The narrator complains about the unattractiveness of their spouse – A bugbear I have as regards this genre is that each sad man finds time, ample time in fact, to denigrate the attractiveness of their wife and log their resentment over how little gratifying sex they get. I find it so bizarre that in the works of these writers, time and time again, half the novel is devoted to the fundamental pain of the human condition, epistemological, phenomenological uncertainty, the unreliability of memory, the indignity of having an infinite intellect yoked to a decaying body, yet the narrator still finds time to harp on his petty domestics chauvinistically, as if this had some sort of universal significance. This annoys me because 1) I suspect the narrator is no spring chicken, 2) I have no idea what they expect, holing themselves away authoring the story of their life and being so angst ridden all the time, 3) it comes across like a male author getting a dig in at their wife.

The narrator is an erudite and studious sort, well up on contemporary thought – These novels are shot through with flirtations of references to The Jacques. This is fun, but wears quickly, especially when one reads Gass, who makes the effort to traduce this theoretical terminology into his own inimitably mad register, then returns to these other authors, who make use of phrases like ‘unconscious,’ ‘meaninglessness,’ ‘fracture,’ or god help us, that familiar clattering of the undergraduate, ‘signifier.’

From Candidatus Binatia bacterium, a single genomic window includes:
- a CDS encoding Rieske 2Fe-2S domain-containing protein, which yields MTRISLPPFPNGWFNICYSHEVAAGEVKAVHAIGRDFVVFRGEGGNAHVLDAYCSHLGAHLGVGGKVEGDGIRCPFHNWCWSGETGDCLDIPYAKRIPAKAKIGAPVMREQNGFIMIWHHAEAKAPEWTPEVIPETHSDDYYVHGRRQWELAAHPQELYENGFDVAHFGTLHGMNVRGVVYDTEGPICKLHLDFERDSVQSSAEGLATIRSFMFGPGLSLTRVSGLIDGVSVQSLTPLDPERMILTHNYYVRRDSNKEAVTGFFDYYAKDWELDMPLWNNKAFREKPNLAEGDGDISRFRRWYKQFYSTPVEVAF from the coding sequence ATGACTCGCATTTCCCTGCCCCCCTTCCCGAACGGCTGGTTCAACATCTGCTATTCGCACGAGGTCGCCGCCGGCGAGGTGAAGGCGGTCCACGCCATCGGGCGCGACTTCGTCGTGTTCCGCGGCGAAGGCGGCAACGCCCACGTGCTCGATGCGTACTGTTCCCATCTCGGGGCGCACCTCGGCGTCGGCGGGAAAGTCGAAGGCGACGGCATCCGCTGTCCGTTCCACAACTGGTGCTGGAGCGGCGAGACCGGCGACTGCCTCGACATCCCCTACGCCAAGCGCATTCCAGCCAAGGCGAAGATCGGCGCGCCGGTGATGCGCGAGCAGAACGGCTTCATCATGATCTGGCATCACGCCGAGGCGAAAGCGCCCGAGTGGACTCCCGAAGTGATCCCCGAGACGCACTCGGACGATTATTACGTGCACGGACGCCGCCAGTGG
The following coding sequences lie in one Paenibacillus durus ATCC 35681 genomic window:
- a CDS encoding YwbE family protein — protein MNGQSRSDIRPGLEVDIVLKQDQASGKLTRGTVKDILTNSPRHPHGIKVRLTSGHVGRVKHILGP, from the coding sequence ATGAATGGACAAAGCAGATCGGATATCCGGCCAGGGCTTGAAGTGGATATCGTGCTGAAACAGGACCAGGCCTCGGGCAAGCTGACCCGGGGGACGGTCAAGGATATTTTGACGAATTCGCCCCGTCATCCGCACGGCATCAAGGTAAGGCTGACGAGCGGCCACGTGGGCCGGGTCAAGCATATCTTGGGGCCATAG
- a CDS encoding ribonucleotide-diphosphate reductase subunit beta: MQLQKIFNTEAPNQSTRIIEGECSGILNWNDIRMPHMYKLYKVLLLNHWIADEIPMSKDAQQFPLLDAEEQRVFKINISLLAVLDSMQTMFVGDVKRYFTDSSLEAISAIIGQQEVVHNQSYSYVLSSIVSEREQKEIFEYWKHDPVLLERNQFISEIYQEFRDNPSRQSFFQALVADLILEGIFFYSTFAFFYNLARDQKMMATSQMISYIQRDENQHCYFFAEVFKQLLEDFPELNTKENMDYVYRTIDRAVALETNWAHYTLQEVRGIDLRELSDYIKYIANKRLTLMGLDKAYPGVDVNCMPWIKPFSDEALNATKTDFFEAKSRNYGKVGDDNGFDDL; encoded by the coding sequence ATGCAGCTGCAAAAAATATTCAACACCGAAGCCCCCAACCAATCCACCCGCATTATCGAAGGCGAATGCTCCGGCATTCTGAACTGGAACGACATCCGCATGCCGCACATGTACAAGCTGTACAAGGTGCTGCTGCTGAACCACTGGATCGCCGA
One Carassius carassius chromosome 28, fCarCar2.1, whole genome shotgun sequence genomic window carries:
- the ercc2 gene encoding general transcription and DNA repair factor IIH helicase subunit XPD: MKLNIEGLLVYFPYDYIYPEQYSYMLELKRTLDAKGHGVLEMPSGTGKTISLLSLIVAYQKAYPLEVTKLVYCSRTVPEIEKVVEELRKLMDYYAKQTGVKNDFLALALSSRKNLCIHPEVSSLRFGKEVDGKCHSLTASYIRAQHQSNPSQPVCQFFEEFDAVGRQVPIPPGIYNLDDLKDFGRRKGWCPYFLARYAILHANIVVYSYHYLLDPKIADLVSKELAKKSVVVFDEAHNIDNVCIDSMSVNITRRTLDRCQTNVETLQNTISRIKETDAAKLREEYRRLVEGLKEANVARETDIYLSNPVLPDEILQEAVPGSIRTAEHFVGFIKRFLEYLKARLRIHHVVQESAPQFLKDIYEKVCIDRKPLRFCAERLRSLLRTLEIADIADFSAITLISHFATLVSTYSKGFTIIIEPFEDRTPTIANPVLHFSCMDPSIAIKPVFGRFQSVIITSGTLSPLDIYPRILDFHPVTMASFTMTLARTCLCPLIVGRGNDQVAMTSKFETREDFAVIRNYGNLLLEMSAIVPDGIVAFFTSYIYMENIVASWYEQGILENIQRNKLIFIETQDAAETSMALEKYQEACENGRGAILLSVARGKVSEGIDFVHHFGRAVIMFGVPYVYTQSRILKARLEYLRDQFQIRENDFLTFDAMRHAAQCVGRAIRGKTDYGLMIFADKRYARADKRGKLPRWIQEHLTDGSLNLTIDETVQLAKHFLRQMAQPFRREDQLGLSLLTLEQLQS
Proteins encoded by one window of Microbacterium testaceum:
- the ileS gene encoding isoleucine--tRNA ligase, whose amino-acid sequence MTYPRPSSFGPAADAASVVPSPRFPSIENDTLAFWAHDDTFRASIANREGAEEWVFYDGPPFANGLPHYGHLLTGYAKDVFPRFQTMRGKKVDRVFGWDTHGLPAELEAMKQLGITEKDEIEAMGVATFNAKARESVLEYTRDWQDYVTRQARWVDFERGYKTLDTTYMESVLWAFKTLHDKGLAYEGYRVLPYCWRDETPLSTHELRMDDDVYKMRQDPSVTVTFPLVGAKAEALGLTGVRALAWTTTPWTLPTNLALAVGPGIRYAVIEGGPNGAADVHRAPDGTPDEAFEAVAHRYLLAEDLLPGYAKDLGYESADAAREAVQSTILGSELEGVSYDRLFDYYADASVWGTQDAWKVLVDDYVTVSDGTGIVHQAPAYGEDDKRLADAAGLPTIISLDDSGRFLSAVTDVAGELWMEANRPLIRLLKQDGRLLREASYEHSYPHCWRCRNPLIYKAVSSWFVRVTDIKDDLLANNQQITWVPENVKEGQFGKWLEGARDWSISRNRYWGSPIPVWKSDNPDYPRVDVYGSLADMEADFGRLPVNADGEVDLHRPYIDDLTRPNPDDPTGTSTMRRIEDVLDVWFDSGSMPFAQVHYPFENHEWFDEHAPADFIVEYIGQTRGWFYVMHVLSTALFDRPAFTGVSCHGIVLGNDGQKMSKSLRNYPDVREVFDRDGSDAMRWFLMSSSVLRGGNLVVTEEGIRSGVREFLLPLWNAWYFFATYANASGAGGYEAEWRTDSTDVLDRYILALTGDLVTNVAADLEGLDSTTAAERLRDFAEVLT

Scanning my bookshelves for a gender counterpoint, the sad woman monologue, (again, examples please), I come away with J.M. Coetzee’s In The Heart of the Country and Anne Enright’s The Gathering. Both bring productive knottiness into the formulae above, Enright’s Veronica moves back before her own birth, introducing impossible pre-natal perspectives, just as Coetzee’s Magda, allows others to speak their own pieces in dialogue, committing a cardinal sin against the genre. This is complicated by the fact that both narrators inflect what they see or narrate to suit their own interests; their supposed capacity to deal in heteroglossia in fact points towards a more insidious variant of monomania.

The Gathering is class. Read The Gathering.

J.M. Coetzee’s ‘Disgrace’ and one-word titles

When discussing J.M. Coetzee’s novel Disgrace, one should probably start with its title. As you may have already noticed, it is one word long. It is striking in the promise that it implicitly makes in exploring the nature of the abstract concept of disgrace in itself. Reading the novel for the second time I was keen to figure out exactly what it is that Coetzee is saying about disgrace, more on that later, but is also set me off on the collecting of one-word abstract titles.

When I first learned about the novel as an undergrad, it was mostly through Ian Watt’s interesting but flawed study, The Rise of the Novel. For Watt, the novel was the first form that took account of the specific nature of the world. Social milieux, individualism and consumerism were the driving forces behind the emergence of the genre; abstraction was not within its repertoire. This is what makes the grand statements that underpin these one-word titles so captivating, it takes what is supposedly the most modern literary genre while pledging a return to medieval morality plays, when ‘human nature’ was not something we placed in quotation marks.

My bookshelves were as good a place to start in pursuit of this genre-within-a-genre as anywhere else and as such I submit the few that I have that do qualify, some that don’t and the few that are marginal or limit cases.